Of Current Week
Mr. Boyd Willis Burled At St Peters
Church. Mrs. Stanley Entertains
W. M. U. Personals.
(Special to The Star.'
Fallston, Feb. 17.—Mr. Boyd Willis
died February 15, at the Shelby hos
pital and was burled at St. Peter.,
church Monday at 11 o’clock. Tlir
funeral was conducted by his pastor,
Kev. E. E. Snow. Two brothers and
three sisters survive.
The W. M. S. of Fallston Baptist
church met Saturday afternoon with
Mrs. T. A. Stamey. A very interest
ing program was rendered. The
following officers were elected for
this yckr: President, Mrs. E. G.
Spurling; vice president, Mrs. P. O.
Bogs; secretary and treasurer, Mrs.
D. E. Hoyle; program committee,
Mesdames G. S. Royster and T. A.
Lee; Y. W. A. leader. Mrs. Claud
Stamey, G. A's, Mrs. C. D. Stroupe,
It. A's, Mrs. W. F. Hamrick, Sun
beams, Mrs. L. E. Willis. At the close
of the meeting delicious refresh
ments were served.
The Home Economics club will
meet Friday afternoon at 2 o’clock
at the club room.
Mrs. P. O. Ross is ill at this writ
Mr. Boggs Loaves Hospital.
Mr. Max Boggs has returned to
las home from the Shelby hospital
where he underwent an appendicitis
The following motored to Ashe
ville Sunday: Misses Thelma and
Cloe Wright and Eloice Royster and
Messrs. Oscar Morgan and Grier
Mr. Watson Falls has returned to
Davidson college after spending
several days with his parents, Mr.
and Mrs. C. C. Falls.
Mr. and .Mrs. T. A. Lee and
daughters and Mrs. D. A. Beam vis
ited Mr. and Mrs, Ed Hoyle at
Charlotte Sunday afternoon.
Mr. and Mrs, John Lackey visit
ed Mr. and Mrs. B. P. Peeler at
Bsiwood Sunday afternoon.
Mr. and Mrs. C. L. Hoyle spent
Sunday with Mr. Hoyle's mother,
Mrs. W. A. Gantt.
Mrs. T. A. Stamey is spending
this week with her son, Mr. Owen
Stanley and Mrs. Stamcy in Ruth
Mr. and Mrs. W. A. Royster and
family spent the day Sunday with
Mr. and Mrs.' G. S. Royster.
Misses Vista and Edna Wright
Visited Misses Vangie and Stella
Wright Sunday afternoon,
Mr. and Mrs. D. L. Martin were
the dinner guests of Dr. and Mrs.
A A. Lackey.
The following visited Mrs. Edward
Cline Sunday afternoon: Mesdames
Torn, Ves. and Robert Cline and
I.dna B. Champion.
Mr. Odus Wright of South Caro
lina spent the week-end with his
parents, Mr. and Mrs. Winzlo
Mr. and Mrs. G. A. Wright and
Mr. and Mrs. Paul Warlick visited
Mr. and Mrs. Gideon Sweezy at
Mr. and Mrs. C. A. Hoyle visited
Mr. and Mrs. A. M. Hoyle Sunday,
Mr. and Mrs. Claud Stamey and
family visited Mr. and Mrs, George
Cornwell in the Zion community
Mr. and Mrs, Slone Elliott spent j
the week-end with Mrs. Essie Craw- j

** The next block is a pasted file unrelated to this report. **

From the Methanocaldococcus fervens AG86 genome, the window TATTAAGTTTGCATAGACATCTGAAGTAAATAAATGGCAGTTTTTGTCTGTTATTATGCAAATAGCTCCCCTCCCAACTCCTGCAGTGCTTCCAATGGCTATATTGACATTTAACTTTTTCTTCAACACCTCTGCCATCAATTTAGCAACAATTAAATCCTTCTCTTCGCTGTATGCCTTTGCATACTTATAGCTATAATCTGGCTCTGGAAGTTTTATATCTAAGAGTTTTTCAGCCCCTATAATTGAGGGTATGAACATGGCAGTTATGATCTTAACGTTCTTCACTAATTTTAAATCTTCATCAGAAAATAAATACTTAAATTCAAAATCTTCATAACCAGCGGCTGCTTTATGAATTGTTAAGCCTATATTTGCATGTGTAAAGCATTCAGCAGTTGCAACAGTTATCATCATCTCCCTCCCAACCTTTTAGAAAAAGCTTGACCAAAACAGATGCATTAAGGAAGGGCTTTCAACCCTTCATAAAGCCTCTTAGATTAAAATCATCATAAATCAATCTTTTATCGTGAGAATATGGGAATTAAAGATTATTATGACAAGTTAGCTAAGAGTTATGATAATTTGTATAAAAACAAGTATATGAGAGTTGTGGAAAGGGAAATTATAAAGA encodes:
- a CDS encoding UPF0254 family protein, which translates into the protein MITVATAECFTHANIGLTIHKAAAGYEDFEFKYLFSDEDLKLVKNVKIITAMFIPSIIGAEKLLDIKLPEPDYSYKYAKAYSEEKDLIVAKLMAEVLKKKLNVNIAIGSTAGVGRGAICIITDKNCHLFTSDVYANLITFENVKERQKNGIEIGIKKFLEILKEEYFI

ford ip Gastonia.
Mr. and Mrs. E. A. Hoyle and,
family visited Mrs. Hoyle’s father,
Mr. Amos Pruitt who is in the
Charlotte hospital, Sunday.
Mr. and Mrs. Lee Lewis and Mr.
and Mrs. Adlai Elliott visited Mr.
and Mrs. Henry Gantt Sunday.
Mr. G. H. Edmonds is confined to
his bed with mumps.
Mr. and Mrs. E. G. Spurling and
sons, spent the day Sunday with Mr.
and Mrs. George Lattimore near
Visit At Mars Hill.
Mr. M. L. Smith arid daughter!
tad Mr. George Murray visited Mr.
Hubert Smith at Mars Hill college
Mr. and Mrs. Charley Clay visit
ed Mr. and Mrs. Clem Hoyle Sun
Mr. and Mrs. Ogburn Lutz and
family of Shelby visited Mr. and
Mrs. Max Boggs Sunday.
Mrs. John Gantt of Belwood spent
Thursday with Mrs. Henry Gantt.
Mrs. McCoy Wright and Miss
Bessie Wright visited Mrs. Charley
Mrs. Chess Dalton who teaches
tire fourth grade in our school is
sick at this writing.
The following were dinner guests
of Dr. and Mrs. W. J. Lackey Sun
day: Mr. and Mrs. Raymond Cline
and family of Kings Mountain and
Mr. Gus Cline and daughter, Miss
Hester Cline, of Gastonia.
Mr. and Mrs. Frank Stamey and
family spent the day Sunday with
Mr. and Mrs. Wyatt Stamey at
Miss Nellie Morris who is teach-!
ing school at Moriah spent the
week-end with her parents, Rev. and
Mrs. Joe Morris.
Miss Rhea Lattimore spent the
day Sunday with her parents, Mr.
and Mrs. J. D. Lattimore near
Mr. and Mrs. Charley Willis of
Belwood visited, Mr. and Mrs. Lee
Mbs Mary Pegram and Mr. Gor
don Lowery of Shelby visited Miss
Martha Sue Royster Saturday
Take Advantage of
—Care Increases the Span of Life
; Avail Your Melf of the Health Benefits in Modern hnmrl
; edge of Disease, Urges Dr. Copeland, Pointing Out the
Marvelous Progress of Medical Science in Recent Years
By ROYAL S. COPELAND, M. D.,
United States Senator from New York.
Former Commissioner of Health, Kew York City,
Wb hare made great prog
ress against disease. This